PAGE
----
Under the Affordable Care Act, millions of Americans are receiving letters from insurers informing them that their health insurance policies have been canceled. They are worried and angry that they may be forced to accept new policies with dramatic premium increases that President Obama repeatedly promised them would not happen.
These Americans are the equivalent of New Orleans residents who were stranded on their roofs after floods engulfed their homes during Hurricane Katrina. They comprise President Obama’s Healthcare Katrina. Obama has a moral and political duty to set this right.
I AM suggesting there are direct analogies between mismanagement surrounding the establishment of the healthcare exchanges and mismanagement that surrounded Katrina, and direct analogies between damage done to those who lost their insurance because of the Affordable Care Act and damage done to New Orleans residents who lost their homes because of Katrina.
From 2008 through 2013 the president was told repeatedly, by numerous aides, that millions of Americans would lose their ability to keep their insurance policies and retain their family physicians under the law that was a signature purpose of his presidency. And yet the president promised, again and again, year after year, with great certainty, that consumers would be able to keep their policies and family physicians under his program.
The president owes these Americans who lost their policies and family physicians a fix that will make his promises become true. It will not be easy but it can be done. It must be done to restore public trust in his words and safeguard the legacy of his presidency.
I have a close friend who knows more about healthcare than I do. She strongly believes that those who lost their old policies will be able to find new policies through the exchanges that are equal or better in coverage, and lower or comparable in price. I have my doubts, but hope she is right.
It would serve the president’s moral, political and historical interest to stand up for these people and find some way to make them whole. What’s the alternative? Let them suffer indefinitely with negative news plaguing his presidency?
Obama should work with insurers and both parties in Congress to allow these citizens to keep their current policies for an extended time, until they can study and choose new policies. Their enrollment date should be extended significantly. It would be absurd and unjust to force any American to pay a penalty because they lost a policy they were promised they could keep, and to force any American to pay higher premiums they were promised they would not be forced to pay.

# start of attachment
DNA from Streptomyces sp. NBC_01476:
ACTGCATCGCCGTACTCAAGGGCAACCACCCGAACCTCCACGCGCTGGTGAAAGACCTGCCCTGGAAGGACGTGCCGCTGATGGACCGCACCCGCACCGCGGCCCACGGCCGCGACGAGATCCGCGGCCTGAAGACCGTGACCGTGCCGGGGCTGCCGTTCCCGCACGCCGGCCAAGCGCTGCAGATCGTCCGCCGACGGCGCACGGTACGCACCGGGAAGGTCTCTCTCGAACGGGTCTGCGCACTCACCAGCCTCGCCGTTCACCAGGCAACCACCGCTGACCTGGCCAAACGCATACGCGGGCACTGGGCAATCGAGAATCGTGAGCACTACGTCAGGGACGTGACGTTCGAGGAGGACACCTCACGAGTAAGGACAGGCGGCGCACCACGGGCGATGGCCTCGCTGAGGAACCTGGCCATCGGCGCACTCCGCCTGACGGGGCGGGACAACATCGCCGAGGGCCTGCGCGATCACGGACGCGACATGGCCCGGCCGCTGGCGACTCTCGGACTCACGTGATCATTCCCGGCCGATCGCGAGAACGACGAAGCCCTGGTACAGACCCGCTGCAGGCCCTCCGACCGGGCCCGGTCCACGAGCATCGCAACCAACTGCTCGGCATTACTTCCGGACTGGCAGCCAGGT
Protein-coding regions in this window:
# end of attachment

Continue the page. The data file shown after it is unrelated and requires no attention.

If necessary, the president and Congress should enact a tax rebate or refundable tax credit to cover the premium increase for those who lost old policies and help Americans to find comparable new policies.
Obama should name someone such as former Senate Majority Leader Tom Daschle (D-S.D.), a nationally respected healthcare reformer, to be a powerful champion for those who lost their policies.
The media generally, and particularly those of us who are progressive, should take up the cause of those I call the Katrina-style victims of healthcare. I would like to see E.J. Dionne and Eugene Robinson of The Washington Post, Paul Krugman and Charles Blow of The New York Times, hosts on MSNBC, Democratic guests on political television and all progressives, myself included, lead the charge to help these people.
By shining a spotlight on insurers who act responsibly — and on those who do not — the media can provide a major service to consumers who are choosing new policies, a major reward of favorable publicity to insurers that offer good policies and a powerful punishment of negative publicity for insurers that do not.
Americans who have lost the healthcare they were promised they could keep are good, honest, patriotic Americans. They accepted a promissory note from their president — a promissory note their president should do everything in his power to redeem for them today.
Budowsky was an aide to former Sen. Lloyd Bentsen and Bill Alexander, then chief deputy majority whip of the House. He holds an LL.M. degree in international financial law from the London School of Economics. He can be read on The Hill’s Pundits Blog and reached at firstname.lastname@example.org.